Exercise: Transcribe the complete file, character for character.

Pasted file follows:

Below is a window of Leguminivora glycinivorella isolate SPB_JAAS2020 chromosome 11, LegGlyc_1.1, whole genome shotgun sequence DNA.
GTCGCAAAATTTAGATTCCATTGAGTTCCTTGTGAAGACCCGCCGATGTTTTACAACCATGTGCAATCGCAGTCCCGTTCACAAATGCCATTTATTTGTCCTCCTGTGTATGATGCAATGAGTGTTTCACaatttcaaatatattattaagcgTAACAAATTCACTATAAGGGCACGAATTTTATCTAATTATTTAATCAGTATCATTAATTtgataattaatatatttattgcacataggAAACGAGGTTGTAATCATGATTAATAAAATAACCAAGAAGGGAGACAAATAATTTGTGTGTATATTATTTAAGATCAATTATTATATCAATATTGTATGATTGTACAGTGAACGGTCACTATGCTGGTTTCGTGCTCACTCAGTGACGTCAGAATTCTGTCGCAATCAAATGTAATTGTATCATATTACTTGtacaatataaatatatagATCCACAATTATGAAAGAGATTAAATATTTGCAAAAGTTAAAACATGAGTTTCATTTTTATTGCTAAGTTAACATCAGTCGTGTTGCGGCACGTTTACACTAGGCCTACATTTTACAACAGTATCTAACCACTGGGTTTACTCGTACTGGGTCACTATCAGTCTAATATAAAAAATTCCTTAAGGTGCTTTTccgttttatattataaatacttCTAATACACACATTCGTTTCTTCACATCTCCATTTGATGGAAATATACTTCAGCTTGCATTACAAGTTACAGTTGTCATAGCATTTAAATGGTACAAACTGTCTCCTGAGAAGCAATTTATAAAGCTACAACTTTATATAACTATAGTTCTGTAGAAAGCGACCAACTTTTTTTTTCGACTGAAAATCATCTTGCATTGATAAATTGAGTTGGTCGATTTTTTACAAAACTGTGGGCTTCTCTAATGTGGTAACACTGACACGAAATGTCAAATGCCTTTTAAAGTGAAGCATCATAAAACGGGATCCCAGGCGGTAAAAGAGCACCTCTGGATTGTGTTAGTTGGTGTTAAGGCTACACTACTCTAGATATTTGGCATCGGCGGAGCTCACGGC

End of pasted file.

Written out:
Below is a window of Leguminivora glycinivorella isolate SPB_JAAS2020 chromosome 11, LegGlyc_1.1, whole genome shotgun sequence DNA.
GTCGCAAAATTTAGATTCCATTGAGTTCCTTGTGAAGACCCGCCGATGTTTTACAACCATGTGCAATCGCAGTCCCGTTCACAAATGCCATTTATTTGTCCTCCTGTGTATGATGCAATGAGTGTTTCACaatttcaaatatattattaagcgTAACAAATTCACTATAAGGGCACGAATTTTATCTAATTATTTAATCAGTATCATTAATTtgataattaatatatttattgcacataggAAACGAGGTTGTAATCATGATTAATAAAATAACCAAGAAGGGAGACAAATAATTTGTGTGTATATTATTTAAGATCAATTATTATATCAATATTGTATGATTGTACAGTGAACGGTCACTATGCTGGTTTCGTGCTCACTCAGTGACGTCAGAATTCTGTCGCAATCAAATGTAATTGTATCATATTACTTGtacaatataaatatatagATCCACAATTATGAAAGAGATTAAATATTTGCAAAAGTTAAAACATGAGTTTCATTTTTATTGCTAAGTTAACATCAGTCGTGTTGCGGCACGTTTACACTAGGCCTACATTTTACAACAGTATCTAACCACTGGGTTTACTCGTACTGGGTCACTATCAGTCTAATATAAAAAATTCCTTAAGGTGCTTTTccgttttatattataaatacttCTAATACACACATTCGTTTCTTCACATCTCCATTTGATGGAAATATACTTCAGCTTGCATTACAAGTTACAGTTGTCATAGCATTTAAATGGTACAAACTGTCTCCTGAGAAGCAATTTATAAAGCTACAACTTTATATAACTATAGTTCTGTAGAAAGCGACCAACTTTTTTTTTCGACTGAAAATCATCTTGCATTGATAAATTGAGTTGGTCGATTTTTTACAAAACTGTGGGCTTCTCTAATGTGGTAACACTGACACGAAATGTCAAATGCCTTTTAAAGTGAAGCATCATAAAACGGGATCCCAGGCGGTAAAAGAGCACCTCTGGATTGTGTTAGTTGGTGTTAAGGCTACACTACTCTAGATATTTGGCATCGGCGGAGCTCACGGC